photo by João-Pierre S. Ruth

Seeing It All

Seeing It All

Video images from the different Giroptic lenses are “stitched” together by devices for playback. The comany said it plans to launch a crowdfunding campaign in about 30 days to support development of the camera.

photo by João-Pierre S. Ruth

If you needed more evidence that hardware is a “thing” again, a peek into last week’s DigitalFocus show in New York might convince you.

Digital showcase organizer Pepcom hosts such technology events every season, giving electronics makers a chance to impress analysts and the media. Gadgets that have already been around the block turn up at these things, but a few novel devices also come through. The slideshow above features a few of the devices that caught my eye at last week’s show.

More and more toys seem to be about creating and controlling new devices. TinkerBots are pieces and blocks that connect together in whatever shape the user can devise. Then the bot can be “taught” how to move around. TinkerBots have what its maker, Berlin-based Kinematics, calls a “power brain” built in that learns to repeat movements shown by physically twisting or rotating the different parts. An app can also be used to remotely control TinkerBots via Bluetooth signal. Passive building blocks such as Lego bricks can be snapped onto TinkerBots.

TinkerBots can work with Arduino open-sourcemicrocontrollers, but does not require any programming by the user. “You can code [Tinkerbots] but you don’t have to,” said Matthais Bürger, CEO of Kinematics.

Just last week, Kinematics launched a crowdfunding campaign on Indiegogo for TinkerBots—and has already exceeded its goal with some 40 days still on the clock.

Fans of the show “Shark Tank” may recognize a connected device from Santa Monica, CA’s DoorBot. With a built-in camera, the DoorBot lets homeowners use their smartphones or tablets to see who is visiting. The device connects to homeowners’ Wi-Fi networks, and in turn allows mobile devices with the app to link up with DoorBot. When someone rings the bell, the homeowner can see a live video stream of the visitor and speak to them with two-way audio through their mobile device.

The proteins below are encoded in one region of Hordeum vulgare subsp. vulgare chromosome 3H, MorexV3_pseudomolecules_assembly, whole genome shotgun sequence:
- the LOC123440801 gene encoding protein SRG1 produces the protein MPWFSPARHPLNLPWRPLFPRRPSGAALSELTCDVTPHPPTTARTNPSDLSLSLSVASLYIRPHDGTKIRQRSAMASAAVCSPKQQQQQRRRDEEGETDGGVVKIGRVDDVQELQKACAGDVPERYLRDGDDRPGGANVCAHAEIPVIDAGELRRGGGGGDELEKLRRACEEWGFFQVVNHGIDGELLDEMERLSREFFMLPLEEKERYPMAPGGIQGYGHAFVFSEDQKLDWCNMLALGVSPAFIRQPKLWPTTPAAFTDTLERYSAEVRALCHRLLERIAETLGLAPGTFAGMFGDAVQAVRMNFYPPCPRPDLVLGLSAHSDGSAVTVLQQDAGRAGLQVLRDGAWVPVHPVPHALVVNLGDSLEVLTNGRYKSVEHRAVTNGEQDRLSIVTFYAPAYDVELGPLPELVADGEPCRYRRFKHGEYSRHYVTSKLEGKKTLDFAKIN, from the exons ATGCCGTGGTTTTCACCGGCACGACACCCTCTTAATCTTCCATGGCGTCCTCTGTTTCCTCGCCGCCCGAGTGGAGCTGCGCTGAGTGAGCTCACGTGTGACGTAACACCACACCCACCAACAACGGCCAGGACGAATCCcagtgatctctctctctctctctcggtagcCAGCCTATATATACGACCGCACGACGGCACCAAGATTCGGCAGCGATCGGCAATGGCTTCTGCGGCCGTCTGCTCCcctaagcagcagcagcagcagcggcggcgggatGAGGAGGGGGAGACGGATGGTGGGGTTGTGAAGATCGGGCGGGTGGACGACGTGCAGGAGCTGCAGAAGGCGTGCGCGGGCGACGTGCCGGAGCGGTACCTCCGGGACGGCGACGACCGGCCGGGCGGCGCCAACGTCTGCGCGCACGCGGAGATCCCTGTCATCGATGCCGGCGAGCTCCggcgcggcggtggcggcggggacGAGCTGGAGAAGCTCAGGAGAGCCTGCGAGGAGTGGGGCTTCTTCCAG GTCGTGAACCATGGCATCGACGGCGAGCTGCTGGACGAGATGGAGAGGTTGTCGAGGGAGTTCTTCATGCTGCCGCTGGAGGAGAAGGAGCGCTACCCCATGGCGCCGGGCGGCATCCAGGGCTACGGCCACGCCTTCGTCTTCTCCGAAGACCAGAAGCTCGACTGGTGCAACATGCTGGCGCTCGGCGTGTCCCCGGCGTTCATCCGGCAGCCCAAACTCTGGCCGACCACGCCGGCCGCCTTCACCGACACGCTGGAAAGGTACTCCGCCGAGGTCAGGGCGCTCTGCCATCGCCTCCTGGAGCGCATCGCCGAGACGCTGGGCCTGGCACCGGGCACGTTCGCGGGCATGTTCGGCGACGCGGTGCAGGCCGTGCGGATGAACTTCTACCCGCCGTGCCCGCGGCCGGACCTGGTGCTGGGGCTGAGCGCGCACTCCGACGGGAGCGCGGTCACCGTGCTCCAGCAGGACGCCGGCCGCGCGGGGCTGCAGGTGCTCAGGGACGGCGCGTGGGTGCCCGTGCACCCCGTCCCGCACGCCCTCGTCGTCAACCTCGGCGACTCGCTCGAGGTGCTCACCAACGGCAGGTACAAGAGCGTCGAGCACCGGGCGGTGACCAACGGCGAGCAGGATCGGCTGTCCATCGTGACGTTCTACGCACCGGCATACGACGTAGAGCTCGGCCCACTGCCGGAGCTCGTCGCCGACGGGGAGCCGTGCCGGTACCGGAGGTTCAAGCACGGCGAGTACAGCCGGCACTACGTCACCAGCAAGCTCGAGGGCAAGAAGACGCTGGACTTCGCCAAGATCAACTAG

DoorBot can be combined with Apigy’s forthcoming Lockitron, a device that lets homeowners use smartphones to lock and unlock the door it is attached to.

From afar, iGrow looks like some sort of protective gear from the future. Taking a look inside, though, reveals an array of red lights, low-level lasers and LED diodes, designed to help regrow hair. The device is designed to be used at home, in 25-minute sessions every other day.

While lasers have been used for sometime as a means of hair removal, Apira Science’s iGrow uses a different wavelength that the company claims will stimulate hair follicles. The helmet is also equipped with headphones so the user can listen to tunes while sitting for treatments. Apira Science in Boca Raton states results should appear within six months. But the company says the device cannot restore hair if there are no live follicles left to stimulate. Sorry, Mr. Clean.iGrow helmet

 

The Author

João-Pierre S. Ruth is the editor of Xconomy New York. He can be reached at jpruth@xconomy.com and followed on Twitter @jpruth.